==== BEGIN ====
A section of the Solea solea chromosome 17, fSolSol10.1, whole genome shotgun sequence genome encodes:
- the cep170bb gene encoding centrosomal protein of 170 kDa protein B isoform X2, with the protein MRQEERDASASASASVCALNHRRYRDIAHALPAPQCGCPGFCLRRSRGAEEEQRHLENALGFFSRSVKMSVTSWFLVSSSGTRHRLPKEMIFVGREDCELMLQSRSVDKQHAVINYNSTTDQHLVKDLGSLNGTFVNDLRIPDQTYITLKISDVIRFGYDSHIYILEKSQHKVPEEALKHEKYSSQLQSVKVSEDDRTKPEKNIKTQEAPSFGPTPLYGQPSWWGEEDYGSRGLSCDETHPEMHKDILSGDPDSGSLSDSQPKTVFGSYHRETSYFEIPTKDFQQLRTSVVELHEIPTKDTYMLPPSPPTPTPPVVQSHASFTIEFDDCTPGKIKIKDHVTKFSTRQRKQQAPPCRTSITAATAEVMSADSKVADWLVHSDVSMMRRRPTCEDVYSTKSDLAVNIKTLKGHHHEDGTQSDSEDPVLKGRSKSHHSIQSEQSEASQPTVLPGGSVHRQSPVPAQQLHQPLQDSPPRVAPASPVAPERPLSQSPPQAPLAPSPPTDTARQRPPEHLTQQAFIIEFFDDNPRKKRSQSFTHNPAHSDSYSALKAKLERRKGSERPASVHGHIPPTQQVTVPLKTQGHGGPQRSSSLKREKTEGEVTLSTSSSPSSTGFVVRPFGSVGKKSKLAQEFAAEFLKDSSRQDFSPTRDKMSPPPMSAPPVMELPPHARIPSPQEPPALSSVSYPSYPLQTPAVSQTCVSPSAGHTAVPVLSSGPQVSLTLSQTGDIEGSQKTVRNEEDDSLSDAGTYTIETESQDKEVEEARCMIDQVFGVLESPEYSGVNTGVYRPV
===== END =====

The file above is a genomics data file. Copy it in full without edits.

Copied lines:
A section of the Solea solea chromosome 17, fSolSol10.1, whole genome shotgun sequence genome encodes:
- the cep170bb gene encoding centrosomal protein of 170 kDa protein B isoform X2, with the protein MRQEERDASASASASVCALNHRRYRDIAHALPAPQCGCPGFCLRRSRGAEEEQRHLENALGFFSRSVKMSVTSWFLVSSSGTRHRLPKEMIFVGREDCELMLQSRSVDKQHAVINYNSTTDQHLVKDLGSLNGTFVNDLRIPDQTYITLKISDVIRFGYDSHIYILEKSQHKVPEEALKHEKYSSQLQSVKVSEDDRTKPEKNIKTQEAPSFGPTPLYGQPSWWGEEDYGSRGLSCDETHPEMHKDILSGDPDSGSLSDSQPKTVFGSYHRETSYFEIPTKDFQQLRTSVVELHEIPTKDTYMLPPSPPTPTPPVVQSHASFTIEFDDCTPGKIKIKDHVTKFSTRQRKQQAPPCRTSITAATAEVMSADSKVADWLVHSDVSMMRRRPTCEDVYSTKSDLAVNIKTLKGHHHEDGTQSDSEDPVLKGRSKSHHSIQSEQSEASQPTVLPGGSVHRQSPVPAQQLHQPLQDSPPRVAPASPVAPERPLSQSPPQAPLAPSPPTDTARQRPPEHLTQQAFIIEFFDDNPRKKRSQSFTHNPAHSDSYSALKAKLERRKGSERPASVHGHIPPTQQVTVPLKTQGHGGPQRSSSLKREKTEGEVTLSTSSSPSSTGFVVRPFGSVGKKSKLAQEFAAEFLKDSSRQDFSPTRDKMSPPPMSAPPVMELPPHARIPSPQEPPALSSVSYPSYPLQTPAVSQTCVSPSAGHTAVPVLSSGPQVSLTLSQTGDIEGSQKTVRNEEDDSLSDAGTYTIETESQDKEVEEARCMIDQVFGVLESPEYSGVNTGVYRPV